Filtering technologies seem unable to block unwanted content as spam, viruses and phishing. So filtering of content by system administrators will remain, unfortunately blocking students access to the entire internet. Filtering may also be used to protect markets for vendors of content. Probably, the only way forward will be to enable people to select what they want, rather than to force them to block what they don’t want. Social networking is one example of this. People wanting safe community standards will use the community as a filter. As people become increasingly frustrated with unwanted content, the internet will resemble less a broadcast medium and more a person-to-person communications medium. Business models based on content distribution and especially advertising will have to take note.

This is my conception of the essay. Several interesting thoughts emerged, I will write a certain post about them soon. You can find the full text on Stephen Downes blog. Myself, I wrote a paper on the subject a few months ago, which is published on the National agency of education and of course here on the blog. Slowly I try to translate the six chapters to English.

Chapter 1 Technology for life or technology in change

Chapter 2 Competence, technology access and digital divide

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Knowledge for life or knowledge in change?

Here is a summary of the first chapter from the report “The future of learning” that I have co-written.

Today, learning is regarded as a fundamental condition for the development of our society.  Sometimes we forget that the humanity throughout history has been forced to aquire new knowledge to understand the world and work socially. Of course we need new and different capabilities than we needed just a few decades ago.

Lifelong learning has became a key comcept in discussions around learning. But what do we need to learn for the society of tomorrow? Both the youth- and adult educational programmes follow the pattern of traditional education in a traditional school environment. Despite large investments in ICT (information and communication technology) in school, the everyday of pedagogy is not very different from the situation 25 years ago. One reason that the educational world is lagging behind in the use of modern technology is the lack of the relevant technology.  There is an expectation that schools will develop the use of ICT without getting real means to do it. Technical development will continue regardless of the development in education. How will schools take part of this development?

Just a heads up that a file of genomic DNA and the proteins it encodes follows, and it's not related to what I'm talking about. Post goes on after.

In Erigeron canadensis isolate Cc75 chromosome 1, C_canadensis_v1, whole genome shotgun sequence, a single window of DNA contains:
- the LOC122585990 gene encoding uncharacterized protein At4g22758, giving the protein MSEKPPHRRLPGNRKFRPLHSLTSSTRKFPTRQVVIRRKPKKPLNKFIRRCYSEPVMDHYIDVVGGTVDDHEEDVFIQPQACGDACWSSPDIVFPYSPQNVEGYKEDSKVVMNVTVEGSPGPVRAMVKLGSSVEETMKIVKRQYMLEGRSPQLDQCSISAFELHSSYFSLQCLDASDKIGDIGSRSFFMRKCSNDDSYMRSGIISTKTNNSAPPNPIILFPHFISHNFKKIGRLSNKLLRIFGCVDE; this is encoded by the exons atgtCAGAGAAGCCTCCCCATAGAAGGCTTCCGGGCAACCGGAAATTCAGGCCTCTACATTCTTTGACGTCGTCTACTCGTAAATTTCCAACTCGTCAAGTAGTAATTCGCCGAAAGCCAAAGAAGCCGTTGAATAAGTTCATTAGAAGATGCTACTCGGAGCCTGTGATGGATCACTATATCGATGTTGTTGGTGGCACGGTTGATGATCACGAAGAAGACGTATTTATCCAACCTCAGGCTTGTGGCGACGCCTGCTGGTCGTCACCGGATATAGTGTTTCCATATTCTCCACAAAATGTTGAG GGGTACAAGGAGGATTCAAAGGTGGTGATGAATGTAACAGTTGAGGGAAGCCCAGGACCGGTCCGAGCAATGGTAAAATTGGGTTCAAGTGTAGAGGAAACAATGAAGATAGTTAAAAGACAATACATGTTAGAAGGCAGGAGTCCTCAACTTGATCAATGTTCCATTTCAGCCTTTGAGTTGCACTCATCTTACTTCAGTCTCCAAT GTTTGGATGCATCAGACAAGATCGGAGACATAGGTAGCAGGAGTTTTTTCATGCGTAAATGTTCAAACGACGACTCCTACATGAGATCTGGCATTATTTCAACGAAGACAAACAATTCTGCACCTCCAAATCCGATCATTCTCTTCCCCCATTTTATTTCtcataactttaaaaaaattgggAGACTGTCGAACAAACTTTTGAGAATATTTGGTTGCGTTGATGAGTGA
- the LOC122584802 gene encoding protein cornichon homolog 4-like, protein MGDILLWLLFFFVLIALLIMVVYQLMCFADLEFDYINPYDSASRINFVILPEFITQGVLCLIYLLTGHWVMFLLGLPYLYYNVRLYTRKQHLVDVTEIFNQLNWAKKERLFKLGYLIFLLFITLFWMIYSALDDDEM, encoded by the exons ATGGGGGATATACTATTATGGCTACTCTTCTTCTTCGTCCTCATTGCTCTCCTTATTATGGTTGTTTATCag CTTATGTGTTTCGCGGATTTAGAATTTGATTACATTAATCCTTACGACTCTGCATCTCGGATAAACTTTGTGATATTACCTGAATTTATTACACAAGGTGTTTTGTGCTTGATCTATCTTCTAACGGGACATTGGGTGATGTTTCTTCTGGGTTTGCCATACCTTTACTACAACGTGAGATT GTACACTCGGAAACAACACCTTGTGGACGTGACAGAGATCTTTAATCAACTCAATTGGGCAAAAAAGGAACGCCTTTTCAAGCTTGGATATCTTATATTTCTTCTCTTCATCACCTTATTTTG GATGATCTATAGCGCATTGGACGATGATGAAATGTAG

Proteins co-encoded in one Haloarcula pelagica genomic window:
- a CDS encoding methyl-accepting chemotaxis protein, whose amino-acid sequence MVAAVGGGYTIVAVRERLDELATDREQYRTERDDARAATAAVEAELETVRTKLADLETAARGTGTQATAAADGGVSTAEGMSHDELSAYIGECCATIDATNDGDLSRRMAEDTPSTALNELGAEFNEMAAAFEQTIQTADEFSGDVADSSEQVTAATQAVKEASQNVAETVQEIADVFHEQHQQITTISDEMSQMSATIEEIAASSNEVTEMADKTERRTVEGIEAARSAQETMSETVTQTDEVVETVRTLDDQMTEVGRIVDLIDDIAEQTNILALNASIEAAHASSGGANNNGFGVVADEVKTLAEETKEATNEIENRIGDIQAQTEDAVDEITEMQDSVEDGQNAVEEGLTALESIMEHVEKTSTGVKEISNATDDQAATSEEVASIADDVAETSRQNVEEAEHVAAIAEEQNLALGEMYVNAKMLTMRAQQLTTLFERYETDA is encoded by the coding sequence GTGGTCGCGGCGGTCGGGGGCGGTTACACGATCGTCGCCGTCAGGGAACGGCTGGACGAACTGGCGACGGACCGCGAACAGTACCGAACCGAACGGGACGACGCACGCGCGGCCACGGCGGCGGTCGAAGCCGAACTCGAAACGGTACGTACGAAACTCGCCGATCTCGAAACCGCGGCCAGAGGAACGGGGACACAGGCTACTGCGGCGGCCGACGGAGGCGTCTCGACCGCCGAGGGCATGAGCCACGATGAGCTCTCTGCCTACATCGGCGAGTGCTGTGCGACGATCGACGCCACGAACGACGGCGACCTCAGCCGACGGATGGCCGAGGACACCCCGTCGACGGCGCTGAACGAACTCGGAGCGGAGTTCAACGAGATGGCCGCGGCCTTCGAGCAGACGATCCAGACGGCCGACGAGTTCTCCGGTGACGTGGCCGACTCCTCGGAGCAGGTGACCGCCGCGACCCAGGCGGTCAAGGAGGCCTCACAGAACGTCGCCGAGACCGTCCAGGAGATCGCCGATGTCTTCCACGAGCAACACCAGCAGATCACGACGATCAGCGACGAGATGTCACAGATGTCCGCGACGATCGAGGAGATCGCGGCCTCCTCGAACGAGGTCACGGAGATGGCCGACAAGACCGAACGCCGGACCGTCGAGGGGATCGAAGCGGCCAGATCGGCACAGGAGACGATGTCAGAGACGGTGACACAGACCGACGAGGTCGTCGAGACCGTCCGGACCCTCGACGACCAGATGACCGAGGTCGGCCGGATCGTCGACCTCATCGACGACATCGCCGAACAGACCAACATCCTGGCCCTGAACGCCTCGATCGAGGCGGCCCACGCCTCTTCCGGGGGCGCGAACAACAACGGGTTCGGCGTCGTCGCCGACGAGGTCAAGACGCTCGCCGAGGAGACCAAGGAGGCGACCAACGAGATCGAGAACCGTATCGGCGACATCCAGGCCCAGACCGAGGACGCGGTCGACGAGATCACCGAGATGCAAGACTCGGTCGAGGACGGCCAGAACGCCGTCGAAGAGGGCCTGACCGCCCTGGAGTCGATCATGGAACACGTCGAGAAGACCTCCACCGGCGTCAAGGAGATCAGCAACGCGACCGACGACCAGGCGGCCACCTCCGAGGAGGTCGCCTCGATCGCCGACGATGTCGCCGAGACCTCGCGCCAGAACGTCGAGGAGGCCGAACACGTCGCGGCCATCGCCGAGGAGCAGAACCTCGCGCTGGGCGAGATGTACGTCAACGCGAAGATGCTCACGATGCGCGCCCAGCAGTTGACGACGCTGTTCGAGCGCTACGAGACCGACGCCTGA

In the digital society, the citizen is always connected. The technical gadgets and the web are used as tools, socializing with family and friends, but also as participation in society. It opens for learning, both individually and togeter with others in learning communities.

The learning theories that were created before ICT changed the conditions for learning is no longer enough, George Siemens claims regarding his own learning theory “Connectivism”.  Lifelong learning takes place in formal education, but in the future,  it will even more occur in experiences throughout our private life and work.  Borders between formal and informal education are dissolved and learning takes place in global networks, where knowledge are created and shared between individuals and organizations. Knowledge banks grows fast, but at the same time the knowledge gets obsolete faster.

With the access to collective knowledge, there is no longer any use to gain huge masses of knowledge beforehand, but rather to know where to find the knowledge that are needed to solve a problem or make a desicion.

For each individual it will be necessary to gain information competence, to be skilled in handling, valuing and work with information. An analytical skill and a well developed skill to estimate reasonableness and probability to gain the information that is needed for the moment. There will be expectations on the individual to cooperate and have a high presence on the web.  As a citizen of the future knowledge society one will use a collaborative way of working.  It brings possibilities to work and learn in social networks, where members can be spread over the world.

Teaching as a service trade

Two indications on this matter: A teacher/school can not just sit and wait for the students to come to them and be taught according to the teacher’s preferences. The students can very well be better than the teacher at some aspects of the learning experience: the media, the ways to find information and so on.